Will, Katz, and Alana go through profiles of missing kids, to find the next kid and next victim’s home.  Will speaks of the profile.  An outsider who doesn’t look like one.  Again, not certain from what data he’s drawing this profile.  “He’d have a vocation, something inventive or mechanical.”  I challenge my readers to find data to support that one.  Seems out of nowhere to me.  Will brings part of the profile to Jack, that he believes the kidnapper is a woman, playing a mother since they’re killing mothers last.  Jack contributes to the profile.  These scenes have no contrast or conflict.  Since they don’t even seem technically based on anything, they’re tough for me to watch.  They find a good suspect of CHRIS, the next kid.

We see Chris ringing his doorbell.  We know what’s coming.  The FBI arrives just in time.  Chris runs away.  Will calls him, and he pulls a gun on Will.  Eva steps up and holds him, telling him to kill Will.  Katz shoots Eva in the shoulder.

Jack sits with Chris in the car.  Chris asks to go home.  Jack says that’s not going to happen, since all that anyone knows is he came to kill his family, then that’s what they’re going to believe.  This is probably intended to echo Abigail’s situation, where people’s perceptions of her as a possible killer will haunt her for a long time.  

Alana rails at Hannibal for taking Abigail out of the hospital, since she’s her patient.  He apologizes, and mentions that she’s in the dining room.  He tells Alana that he gave Abigail a bit of valium.  We know better.  She goes in and joins them at the table, sitting down for a meal.  “Breakfast for dinner.”  And the picture is complete.  Mom and Dad at the table.  Dad is a killer.  Mom is innocent.  Rebuilding her family.  A twisted corrective emotional experience.  Hannibal has solidified his bond with her.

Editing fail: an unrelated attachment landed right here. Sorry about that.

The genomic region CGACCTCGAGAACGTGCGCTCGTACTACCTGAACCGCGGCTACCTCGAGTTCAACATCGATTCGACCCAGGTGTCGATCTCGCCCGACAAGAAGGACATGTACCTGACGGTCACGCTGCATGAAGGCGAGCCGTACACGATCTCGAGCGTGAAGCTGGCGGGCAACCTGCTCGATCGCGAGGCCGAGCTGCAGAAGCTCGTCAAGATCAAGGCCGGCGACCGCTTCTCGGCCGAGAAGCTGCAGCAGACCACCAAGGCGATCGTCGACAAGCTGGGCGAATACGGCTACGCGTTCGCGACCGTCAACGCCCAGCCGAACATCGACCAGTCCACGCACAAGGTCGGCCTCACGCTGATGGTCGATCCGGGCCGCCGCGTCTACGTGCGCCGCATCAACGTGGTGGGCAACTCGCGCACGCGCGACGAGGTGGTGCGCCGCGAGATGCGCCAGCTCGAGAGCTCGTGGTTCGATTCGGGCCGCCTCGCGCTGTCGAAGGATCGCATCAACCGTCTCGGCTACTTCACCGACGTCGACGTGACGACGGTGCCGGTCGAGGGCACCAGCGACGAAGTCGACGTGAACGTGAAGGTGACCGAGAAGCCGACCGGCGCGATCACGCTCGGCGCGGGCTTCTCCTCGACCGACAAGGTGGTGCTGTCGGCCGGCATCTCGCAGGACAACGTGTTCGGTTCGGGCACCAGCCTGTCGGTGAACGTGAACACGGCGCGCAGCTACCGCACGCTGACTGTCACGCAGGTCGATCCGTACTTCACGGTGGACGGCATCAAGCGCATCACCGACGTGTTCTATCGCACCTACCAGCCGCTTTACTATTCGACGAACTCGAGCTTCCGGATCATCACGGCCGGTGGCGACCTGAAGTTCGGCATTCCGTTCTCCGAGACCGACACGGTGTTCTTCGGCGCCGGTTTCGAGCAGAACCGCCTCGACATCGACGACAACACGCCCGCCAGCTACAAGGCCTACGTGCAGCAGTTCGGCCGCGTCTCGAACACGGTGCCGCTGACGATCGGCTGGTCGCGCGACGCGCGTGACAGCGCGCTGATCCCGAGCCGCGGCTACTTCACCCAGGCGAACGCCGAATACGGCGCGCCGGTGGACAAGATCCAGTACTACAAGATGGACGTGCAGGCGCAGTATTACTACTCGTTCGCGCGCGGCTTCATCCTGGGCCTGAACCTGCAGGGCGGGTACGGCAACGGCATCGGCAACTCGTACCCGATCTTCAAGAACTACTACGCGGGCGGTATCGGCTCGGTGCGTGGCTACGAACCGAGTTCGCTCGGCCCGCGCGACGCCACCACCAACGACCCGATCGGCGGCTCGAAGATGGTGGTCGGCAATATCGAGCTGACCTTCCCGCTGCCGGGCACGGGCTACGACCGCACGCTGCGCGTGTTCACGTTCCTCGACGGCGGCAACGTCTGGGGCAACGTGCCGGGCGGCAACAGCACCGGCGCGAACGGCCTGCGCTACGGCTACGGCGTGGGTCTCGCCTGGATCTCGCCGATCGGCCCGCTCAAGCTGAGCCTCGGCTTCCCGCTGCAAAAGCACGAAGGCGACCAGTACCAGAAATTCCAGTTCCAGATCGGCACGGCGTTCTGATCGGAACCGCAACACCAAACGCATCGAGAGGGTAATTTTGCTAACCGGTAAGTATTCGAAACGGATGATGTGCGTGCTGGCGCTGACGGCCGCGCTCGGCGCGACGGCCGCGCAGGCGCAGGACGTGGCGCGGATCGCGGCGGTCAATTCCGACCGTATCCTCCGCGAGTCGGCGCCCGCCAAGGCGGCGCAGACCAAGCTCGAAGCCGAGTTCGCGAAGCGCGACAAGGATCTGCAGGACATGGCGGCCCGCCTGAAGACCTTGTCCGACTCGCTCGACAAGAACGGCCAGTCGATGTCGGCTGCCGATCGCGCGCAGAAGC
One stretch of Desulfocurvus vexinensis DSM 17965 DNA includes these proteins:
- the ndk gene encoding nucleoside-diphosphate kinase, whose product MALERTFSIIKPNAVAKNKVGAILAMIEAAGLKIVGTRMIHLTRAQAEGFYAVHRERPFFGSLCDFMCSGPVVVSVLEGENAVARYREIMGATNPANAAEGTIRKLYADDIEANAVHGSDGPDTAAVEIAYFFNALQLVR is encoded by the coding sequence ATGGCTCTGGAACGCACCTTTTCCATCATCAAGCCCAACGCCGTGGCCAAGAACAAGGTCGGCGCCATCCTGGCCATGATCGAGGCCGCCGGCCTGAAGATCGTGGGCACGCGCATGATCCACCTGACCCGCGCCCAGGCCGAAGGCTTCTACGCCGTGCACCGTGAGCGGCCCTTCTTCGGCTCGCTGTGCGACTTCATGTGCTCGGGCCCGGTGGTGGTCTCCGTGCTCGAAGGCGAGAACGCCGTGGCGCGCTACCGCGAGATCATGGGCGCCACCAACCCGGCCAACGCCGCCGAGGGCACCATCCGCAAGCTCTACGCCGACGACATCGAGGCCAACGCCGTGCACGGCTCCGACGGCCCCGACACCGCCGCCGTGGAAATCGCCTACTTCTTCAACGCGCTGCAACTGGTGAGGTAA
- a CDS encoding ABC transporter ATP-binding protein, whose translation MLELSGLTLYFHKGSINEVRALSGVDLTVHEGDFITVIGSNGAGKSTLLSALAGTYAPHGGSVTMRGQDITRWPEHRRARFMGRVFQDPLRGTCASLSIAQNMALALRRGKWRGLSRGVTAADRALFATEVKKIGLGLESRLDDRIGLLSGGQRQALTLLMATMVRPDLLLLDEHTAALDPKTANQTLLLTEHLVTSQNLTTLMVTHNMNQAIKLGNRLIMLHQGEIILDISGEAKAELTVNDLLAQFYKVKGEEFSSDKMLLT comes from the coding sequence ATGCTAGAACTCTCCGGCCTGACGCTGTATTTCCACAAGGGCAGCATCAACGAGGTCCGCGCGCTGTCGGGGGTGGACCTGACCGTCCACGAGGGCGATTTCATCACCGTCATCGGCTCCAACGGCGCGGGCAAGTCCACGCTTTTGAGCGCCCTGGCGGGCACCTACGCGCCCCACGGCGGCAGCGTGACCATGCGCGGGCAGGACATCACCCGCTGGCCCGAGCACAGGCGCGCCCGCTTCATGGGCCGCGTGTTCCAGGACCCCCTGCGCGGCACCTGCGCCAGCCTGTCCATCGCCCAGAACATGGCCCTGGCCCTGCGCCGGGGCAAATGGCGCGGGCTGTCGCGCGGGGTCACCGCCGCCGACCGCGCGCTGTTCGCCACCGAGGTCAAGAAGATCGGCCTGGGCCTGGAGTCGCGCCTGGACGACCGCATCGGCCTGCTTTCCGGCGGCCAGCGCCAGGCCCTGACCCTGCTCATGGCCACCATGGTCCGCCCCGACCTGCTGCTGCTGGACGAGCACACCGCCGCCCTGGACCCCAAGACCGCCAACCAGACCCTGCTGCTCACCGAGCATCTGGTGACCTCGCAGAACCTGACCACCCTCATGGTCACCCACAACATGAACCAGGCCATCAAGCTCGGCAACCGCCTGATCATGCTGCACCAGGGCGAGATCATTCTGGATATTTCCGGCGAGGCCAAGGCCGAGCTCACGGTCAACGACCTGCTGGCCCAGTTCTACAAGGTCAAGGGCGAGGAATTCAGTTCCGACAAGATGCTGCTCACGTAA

At home, Jack sees his wife join him in bed.  He inquires if it’s too late to have kids.  “It is for me.”  Will sleeps in bed, alone.  Tossing and turning.  He’s the only one without a family now.  


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Digesting Hannibal – Season 1, Ep3

Episode 3 – Potage

We open with Garrett Jacob Hobbs and Abigail Hobbs observing a deer. They’re hunting together. She misses the first time, but succeeds the second. Yet she’s distressed over killing it. She’s internally conflicted about killing, while her father is happy. She tells her father about how amazing deers are supposed to be, with regret. Her father one-ups her on each statement; they’re still beautiful and smart, even in death. He has the plan to “honor her” and use all of her parts, but have his daughter do the cutting with a knife. She’s distressed. He’s desensitizing her to what she doesn’t want to do: the horror of taking a life and the gory reality of the body afterwards. “Eating her is honoring her. Otherwise it’s just… murder.” She cuts the deer and runs her hand through its fur, flashing to the hair and body of a victim of her father.